These services can be hosted using different options, including Amazon Elastic Container Service (Amazon ECS) or pods in Amazon EKS, and are secured and monitored using Amazon API Gateway, which is a fully managed service that makes it easy to create, publish, maintain, monitor, and secure APIs at scale.
This layer includes interfaces that consume core services or APIs to provide access to underlying platforms using an API or web user interface. The interface follows OpenID Connect (OIDC), an open authentication protocol for authorization that is supported by Amazon Cognito. This helps link identities with OIDC providers you configure through AWS Identity and Access Management (IAM).
This layer also includes a marketplace where users can list their tokens for sale or buy the listed tokens in secondary trading.
This layer uses REST (representational state transfer) services exposed by the core services layer to provide integration with pre-issuance platforms and other enterprise systems that produce or consume data.
This platform can also act as an identity and tokenization platform for metaverse use cases.
Alerts and Monitoring Layer
This layer includes systems like alerts, monitoring, audit logs, and business intelligence (BI) reports. It uses Amazon CloudWatch and AWS CloudTrail for logging and monitoring of AWS services and resources.
Implementing a Token with OBOL
Let's understand OBOL better with an example of an ESG Token that an enterprise (called Company G) will issue to people participating in sustainability measures like investing in and utilizing renewable energy.
Tokens will be issued to multiple individuals or entities with unique information about their contributions. They will therefore need a reusable NFT template for all such tokens. We can define a new template or import and modify an existing one, as shown below.
Figure 3 - Defining token template: token type.
Next, we define what characteristics the token shall have. OBOL allows you to define custom attributes for your tokens.
Figure 4 - Defining token template: token attributes.
The solution allows you to create "ready lists", which can be linked to an attribute to define the list of values allowed for that attribute.
- Fixed attributes: Token type, token symbol, token description, maintainer, observer.
- Customer/user-defined attributes: Issued for (use of renewable energy, afforestation, water conservation), audited by (which agency), measurement (how much).
Further, OBOL enables you to associate a contract/condition/validation with different stages of a token's lifecycle.
Figure 5 - Defining token template: token contract.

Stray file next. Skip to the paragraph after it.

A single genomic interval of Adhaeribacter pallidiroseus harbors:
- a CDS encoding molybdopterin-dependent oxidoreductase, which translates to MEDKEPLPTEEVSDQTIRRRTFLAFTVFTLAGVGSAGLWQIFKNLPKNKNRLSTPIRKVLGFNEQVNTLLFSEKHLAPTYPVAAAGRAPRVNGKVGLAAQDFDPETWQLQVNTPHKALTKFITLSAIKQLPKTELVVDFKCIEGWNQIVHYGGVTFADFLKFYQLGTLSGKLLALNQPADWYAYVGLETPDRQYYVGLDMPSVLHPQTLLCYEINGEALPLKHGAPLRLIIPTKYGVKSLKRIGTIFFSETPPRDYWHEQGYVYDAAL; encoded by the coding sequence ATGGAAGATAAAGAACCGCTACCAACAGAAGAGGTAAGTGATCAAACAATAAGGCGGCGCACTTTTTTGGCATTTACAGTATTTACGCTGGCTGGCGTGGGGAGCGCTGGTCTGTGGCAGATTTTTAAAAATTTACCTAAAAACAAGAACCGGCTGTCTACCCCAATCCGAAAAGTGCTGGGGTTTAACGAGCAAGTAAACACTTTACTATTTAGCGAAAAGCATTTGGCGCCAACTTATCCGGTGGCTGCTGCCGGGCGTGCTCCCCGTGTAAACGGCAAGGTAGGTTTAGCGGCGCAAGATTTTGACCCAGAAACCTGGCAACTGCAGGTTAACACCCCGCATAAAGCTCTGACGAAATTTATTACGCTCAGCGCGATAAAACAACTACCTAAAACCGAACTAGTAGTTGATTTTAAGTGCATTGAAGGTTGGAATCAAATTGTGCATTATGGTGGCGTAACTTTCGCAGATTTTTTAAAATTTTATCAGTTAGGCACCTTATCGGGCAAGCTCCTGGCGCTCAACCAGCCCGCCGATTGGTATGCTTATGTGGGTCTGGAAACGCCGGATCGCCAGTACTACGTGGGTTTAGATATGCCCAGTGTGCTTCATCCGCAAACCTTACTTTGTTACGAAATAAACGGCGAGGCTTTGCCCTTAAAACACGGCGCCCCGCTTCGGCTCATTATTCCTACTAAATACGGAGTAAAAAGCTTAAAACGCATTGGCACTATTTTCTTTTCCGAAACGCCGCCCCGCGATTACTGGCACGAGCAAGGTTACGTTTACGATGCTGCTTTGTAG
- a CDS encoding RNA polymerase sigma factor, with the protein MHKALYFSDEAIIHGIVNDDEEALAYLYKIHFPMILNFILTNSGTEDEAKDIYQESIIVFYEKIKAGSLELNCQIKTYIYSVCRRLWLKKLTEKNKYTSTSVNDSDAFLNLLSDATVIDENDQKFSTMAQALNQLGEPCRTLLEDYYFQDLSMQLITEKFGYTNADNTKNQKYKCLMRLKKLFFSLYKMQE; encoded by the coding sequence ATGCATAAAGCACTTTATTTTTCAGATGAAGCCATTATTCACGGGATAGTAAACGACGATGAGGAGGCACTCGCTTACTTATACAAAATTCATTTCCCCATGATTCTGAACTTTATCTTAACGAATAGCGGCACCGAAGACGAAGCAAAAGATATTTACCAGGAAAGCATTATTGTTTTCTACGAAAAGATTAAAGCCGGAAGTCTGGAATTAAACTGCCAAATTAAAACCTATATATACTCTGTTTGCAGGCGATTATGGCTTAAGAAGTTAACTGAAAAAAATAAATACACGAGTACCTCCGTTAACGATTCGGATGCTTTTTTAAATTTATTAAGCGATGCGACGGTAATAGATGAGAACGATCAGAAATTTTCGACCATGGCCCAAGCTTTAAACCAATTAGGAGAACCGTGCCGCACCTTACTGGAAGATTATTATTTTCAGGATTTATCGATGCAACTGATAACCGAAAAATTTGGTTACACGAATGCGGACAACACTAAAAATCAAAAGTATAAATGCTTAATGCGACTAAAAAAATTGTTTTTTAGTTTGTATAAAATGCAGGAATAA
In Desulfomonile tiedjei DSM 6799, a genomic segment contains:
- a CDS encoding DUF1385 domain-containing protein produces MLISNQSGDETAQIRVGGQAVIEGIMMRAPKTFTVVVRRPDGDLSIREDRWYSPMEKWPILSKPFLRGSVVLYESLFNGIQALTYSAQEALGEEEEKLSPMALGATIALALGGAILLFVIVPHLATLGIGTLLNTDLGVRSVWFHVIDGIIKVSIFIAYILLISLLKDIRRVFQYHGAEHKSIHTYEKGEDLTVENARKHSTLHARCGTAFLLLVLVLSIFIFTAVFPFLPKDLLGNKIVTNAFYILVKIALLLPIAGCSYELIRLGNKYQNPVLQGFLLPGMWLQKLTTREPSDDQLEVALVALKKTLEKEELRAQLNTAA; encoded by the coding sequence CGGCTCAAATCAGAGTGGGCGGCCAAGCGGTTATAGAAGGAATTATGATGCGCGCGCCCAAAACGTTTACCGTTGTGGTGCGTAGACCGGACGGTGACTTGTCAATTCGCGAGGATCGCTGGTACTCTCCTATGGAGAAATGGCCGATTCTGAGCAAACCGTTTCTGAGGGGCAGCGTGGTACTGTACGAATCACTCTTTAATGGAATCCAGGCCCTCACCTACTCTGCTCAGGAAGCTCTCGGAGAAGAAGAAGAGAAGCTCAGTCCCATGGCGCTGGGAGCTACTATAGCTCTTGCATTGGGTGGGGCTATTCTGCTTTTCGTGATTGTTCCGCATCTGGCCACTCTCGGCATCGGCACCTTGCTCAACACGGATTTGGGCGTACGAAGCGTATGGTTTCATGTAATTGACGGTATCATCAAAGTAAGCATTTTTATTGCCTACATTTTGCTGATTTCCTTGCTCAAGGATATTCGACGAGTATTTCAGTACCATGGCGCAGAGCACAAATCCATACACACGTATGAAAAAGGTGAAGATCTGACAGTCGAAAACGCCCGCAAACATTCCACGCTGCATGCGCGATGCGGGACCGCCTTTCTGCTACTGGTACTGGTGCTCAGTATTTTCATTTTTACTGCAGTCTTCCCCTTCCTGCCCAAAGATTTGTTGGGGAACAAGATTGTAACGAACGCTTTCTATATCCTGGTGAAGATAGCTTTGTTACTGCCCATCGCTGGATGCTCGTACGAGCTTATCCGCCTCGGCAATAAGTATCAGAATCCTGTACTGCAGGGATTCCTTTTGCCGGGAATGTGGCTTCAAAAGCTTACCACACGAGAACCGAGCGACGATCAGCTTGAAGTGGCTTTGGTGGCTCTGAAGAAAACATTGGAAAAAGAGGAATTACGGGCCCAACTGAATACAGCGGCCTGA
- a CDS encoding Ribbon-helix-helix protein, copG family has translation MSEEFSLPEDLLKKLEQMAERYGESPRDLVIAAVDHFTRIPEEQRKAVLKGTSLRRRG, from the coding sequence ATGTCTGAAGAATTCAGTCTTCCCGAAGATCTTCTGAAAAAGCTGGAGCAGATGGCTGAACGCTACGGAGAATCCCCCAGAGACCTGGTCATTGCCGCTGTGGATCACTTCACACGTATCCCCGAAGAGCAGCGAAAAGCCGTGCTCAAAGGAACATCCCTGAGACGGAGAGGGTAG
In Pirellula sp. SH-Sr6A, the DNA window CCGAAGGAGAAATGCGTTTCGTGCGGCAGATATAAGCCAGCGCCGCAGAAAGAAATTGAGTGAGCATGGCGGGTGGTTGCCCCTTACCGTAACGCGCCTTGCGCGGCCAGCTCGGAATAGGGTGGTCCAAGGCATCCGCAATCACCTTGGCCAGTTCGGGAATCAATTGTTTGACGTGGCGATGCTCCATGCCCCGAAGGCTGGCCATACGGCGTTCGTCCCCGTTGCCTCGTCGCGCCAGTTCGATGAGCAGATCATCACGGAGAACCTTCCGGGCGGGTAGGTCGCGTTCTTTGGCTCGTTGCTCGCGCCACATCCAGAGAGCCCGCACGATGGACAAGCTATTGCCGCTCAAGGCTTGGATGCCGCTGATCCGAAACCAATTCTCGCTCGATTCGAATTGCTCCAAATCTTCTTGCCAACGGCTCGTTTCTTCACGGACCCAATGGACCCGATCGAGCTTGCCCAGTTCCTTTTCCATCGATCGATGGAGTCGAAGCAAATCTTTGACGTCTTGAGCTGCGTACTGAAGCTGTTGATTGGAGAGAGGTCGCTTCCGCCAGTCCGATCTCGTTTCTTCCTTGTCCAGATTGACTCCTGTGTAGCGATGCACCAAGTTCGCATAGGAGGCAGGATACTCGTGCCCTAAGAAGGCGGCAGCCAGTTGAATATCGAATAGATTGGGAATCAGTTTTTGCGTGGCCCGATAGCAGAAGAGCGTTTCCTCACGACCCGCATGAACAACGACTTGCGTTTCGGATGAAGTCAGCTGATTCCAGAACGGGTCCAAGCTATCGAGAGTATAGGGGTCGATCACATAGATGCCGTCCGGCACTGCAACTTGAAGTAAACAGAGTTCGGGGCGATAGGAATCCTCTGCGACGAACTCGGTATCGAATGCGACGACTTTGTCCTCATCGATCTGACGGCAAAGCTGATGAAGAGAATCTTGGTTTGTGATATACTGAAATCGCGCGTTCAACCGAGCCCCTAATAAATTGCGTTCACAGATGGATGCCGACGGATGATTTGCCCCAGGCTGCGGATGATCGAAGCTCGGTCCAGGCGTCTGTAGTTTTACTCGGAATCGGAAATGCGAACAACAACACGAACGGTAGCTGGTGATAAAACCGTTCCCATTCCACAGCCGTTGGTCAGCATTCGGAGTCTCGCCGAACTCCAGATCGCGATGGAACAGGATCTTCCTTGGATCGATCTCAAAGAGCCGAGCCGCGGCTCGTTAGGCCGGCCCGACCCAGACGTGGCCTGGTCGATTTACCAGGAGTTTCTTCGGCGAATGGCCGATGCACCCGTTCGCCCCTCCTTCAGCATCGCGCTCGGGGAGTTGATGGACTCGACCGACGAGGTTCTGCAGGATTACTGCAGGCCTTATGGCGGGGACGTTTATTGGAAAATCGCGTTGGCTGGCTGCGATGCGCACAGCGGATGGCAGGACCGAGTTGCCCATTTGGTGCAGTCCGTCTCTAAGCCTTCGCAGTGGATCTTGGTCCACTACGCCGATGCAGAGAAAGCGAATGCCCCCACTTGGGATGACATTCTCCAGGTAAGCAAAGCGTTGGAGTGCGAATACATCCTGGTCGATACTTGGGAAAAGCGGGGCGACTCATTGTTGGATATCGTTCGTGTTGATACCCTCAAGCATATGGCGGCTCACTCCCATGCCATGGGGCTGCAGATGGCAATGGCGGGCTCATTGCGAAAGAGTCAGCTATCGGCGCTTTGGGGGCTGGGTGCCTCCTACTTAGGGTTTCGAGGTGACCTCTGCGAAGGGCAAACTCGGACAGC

This template for "Renewable Energy Token" can now be used to create multiple NFTs.
Figure 6 - List of available token templates for token creator/issuer.
Token issuance: From the list of available templates, authorized issuers will be able to create tokens and as identified by the contract will be able to issue tokens.
Each token (NFT) created from the template carries information specific to the individual or entity’s contribution to the renewable energy initiative. The below figure shows creation of GET001 token.
Figure 7 - Creating a token interface for token creator.
This token, once created, will become available for the maintainer/creator of the token to issue to the owner of the token on this network.
Figure 8 - Issue token interface for token issuer.
The owner receives the token in their "token wallet" and can decide to list the same on the marketplace.
- Cash wallet: Holds the cash coins/platform currency balance to settle trades (buy/sell).
- Token wallet: Fungible and non-fungible (NFT) tokens that are held by you.
Figure 9 - Token wallet for investor/user.
Below is the example of token after its listed for sale on the marketplace.
- Marketplace: For secondary trading or buying and listing tokens for sale.
Figure 10 - Marketplace view for investor user.
Investors can now buy the tokens for the listed price and the transaction gets settled in real time by using the currency tokens available in the buyers “cash wallet.”
Figure 11 - Marketplace view for investor user selecting to buy a token.
In this post, we discussed HCLTech's OBOL blockchain-based tokenization solution. You should now understand tokenization and blockchain for asset management scenarios, types of tokens and the token lifecycle.
We also described how AWS services have been leveraged at all layers of OBOL's architecture, and reviewed an example use case. With OBOL and AWS, customers can adopt tokenization and blockchain challenges effectively and quickly.
Contact HCLTech to learn more, and read about OBOL and HCLTech's capabilities in the blockchain space in these resources: